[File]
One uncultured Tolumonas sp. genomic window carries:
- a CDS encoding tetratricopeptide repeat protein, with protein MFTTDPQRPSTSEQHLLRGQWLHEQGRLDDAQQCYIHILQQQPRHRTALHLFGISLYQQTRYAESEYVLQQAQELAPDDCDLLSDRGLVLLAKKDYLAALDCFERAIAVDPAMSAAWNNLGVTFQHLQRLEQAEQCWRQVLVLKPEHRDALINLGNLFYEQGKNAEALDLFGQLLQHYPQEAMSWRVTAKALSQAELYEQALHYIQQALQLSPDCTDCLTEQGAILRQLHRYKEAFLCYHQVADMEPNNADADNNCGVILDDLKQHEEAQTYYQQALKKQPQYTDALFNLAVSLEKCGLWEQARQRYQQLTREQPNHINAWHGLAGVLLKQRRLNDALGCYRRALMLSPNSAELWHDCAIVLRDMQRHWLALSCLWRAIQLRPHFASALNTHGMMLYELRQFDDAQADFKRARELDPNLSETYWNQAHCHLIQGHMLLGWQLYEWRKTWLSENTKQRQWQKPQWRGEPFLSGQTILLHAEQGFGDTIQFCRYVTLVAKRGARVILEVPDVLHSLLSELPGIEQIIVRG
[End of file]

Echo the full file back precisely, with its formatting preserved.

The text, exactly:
One uncultured Tolumonas sp. genomic window carries:
- a CDS encoding tetratricopeptide repeat protein, with protein MFTTDPQRPSTSEQHLLRGQWLHEQGRLDDAQQCYIHILQQQPRHRTALHLFGISLYQQTRYAESEYVLQQAQELAPDDCDLLSDRGLVLLAKKDYLAALDCFERAIAVDPAMSAAWNNLGVTFQHLQRLEQAEQCWRQVLVLKPEHRDALINLGNLFYEQGKNAEALDLFGQLLQHYPQEAMSWRVTAKALSQAELYEQALHYIQQALQLSPDCTDCLTEQGAILRQLHRYKEAFLCYHQVADMEPNNADADNNCGVILDDLKQHEEAQTYYQQALKKQPQYTDALFNLAVSLEKCGLWEQARQRYQQLTREQPNHINAWHGLAGVLLKQRRLNDALGCYRRALMLSPNSAELWHDCAIVLRDMQRHWLALSCLWRAIQLRPHFASALNTHGMMLYELRQFDDAQADFKRARELDPNLSETYWNQAHCHLIQGHMLLGWQLYEWRKTWLSENTKQRQWQKPQWRGEPFLSGQTILLHAEQGFGDTIQFCRYVTLVAKRGARVILEVPDVLHSLLSELPGIEQIIVRG